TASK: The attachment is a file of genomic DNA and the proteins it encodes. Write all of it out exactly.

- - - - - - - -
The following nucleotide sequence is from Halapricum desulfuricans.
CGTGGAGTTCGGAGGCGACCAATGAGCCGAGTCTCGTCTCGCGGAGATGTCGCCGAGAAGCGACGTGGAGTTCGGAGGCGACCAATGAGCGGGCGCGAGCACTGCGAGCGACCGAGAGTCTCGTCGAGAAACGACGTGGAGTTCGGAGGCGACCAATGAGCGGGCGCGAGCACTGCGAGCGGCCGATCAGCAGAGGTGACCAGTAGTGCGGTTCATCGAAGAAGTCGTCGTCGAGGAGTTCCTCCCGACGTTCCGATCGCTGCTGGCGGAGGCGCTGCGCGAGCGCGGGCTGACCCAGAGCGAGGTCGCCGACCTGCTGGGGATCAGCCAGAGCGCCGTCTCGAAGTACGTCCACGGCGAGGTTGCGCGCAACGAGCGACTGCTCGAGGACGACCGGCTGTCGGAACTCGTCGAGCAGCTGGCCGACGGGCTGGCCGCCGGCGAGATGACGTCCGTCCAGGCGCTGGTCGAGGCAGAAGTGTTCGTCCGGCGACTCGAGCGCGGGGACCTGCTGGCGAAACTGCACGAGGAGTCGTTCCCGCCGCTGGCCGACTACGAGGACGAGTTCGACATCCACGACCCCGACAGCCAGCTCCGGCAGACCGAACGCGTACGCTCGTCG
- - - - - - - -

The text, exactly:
The following nucleotide sequence is from Halapricum desulfuricans.
CGTGGAGTTCGGAGGCGACCAATGAGCCGAGTCTCGTCTCGCGGAGATGTCGCCGAGAAGCGACGTGGAGTTCGGAGGCGACCAATGAGCGGGCGCGAGCACTGCGAGCGACCGAGAGTCTCGTCGAGAAACGACGTGGAGTTCGGAGGCGACCAATGAGCGGGCGCGAGCACTGCGAGCGGCCGATCAGCAGAGGTGACCAGTAGTGCGGTTCATCGAAGAAGTCGTCGTCGAGGAGTTCCTCCCGACGTTCCGATCGCTGCTGGCGGAGGCGCTGCGCGAGCGCGGGCTGACCCAGAGCGAGGTCGCCGACCTGCTGGGGATCAGCCAGAGCGCCGTCTCGAAGTACGTCCACGGCGAGGTTGCGCGCAACGAGCGACTGCTCGAGGACGACCGGCTGTCGGAACTCGTCGAGCAGCTGGCCGACGGGCTGGCCGCCGGCGAGATGACGTCCGTCCAGGCGCTGGTCGAGGCAGAAGTGTTCGTCCGGCGACTCGAGCGCGGGGACCTGCTGGCGAAACTGCACGAGGAGTCGTTCCCGCCGCTGGCCGACTACGAGGACGAGTTCGACATCCACGACCCCGACAGCCAGCTCCGGCAGACCGAACGCGTACGCTCGTCG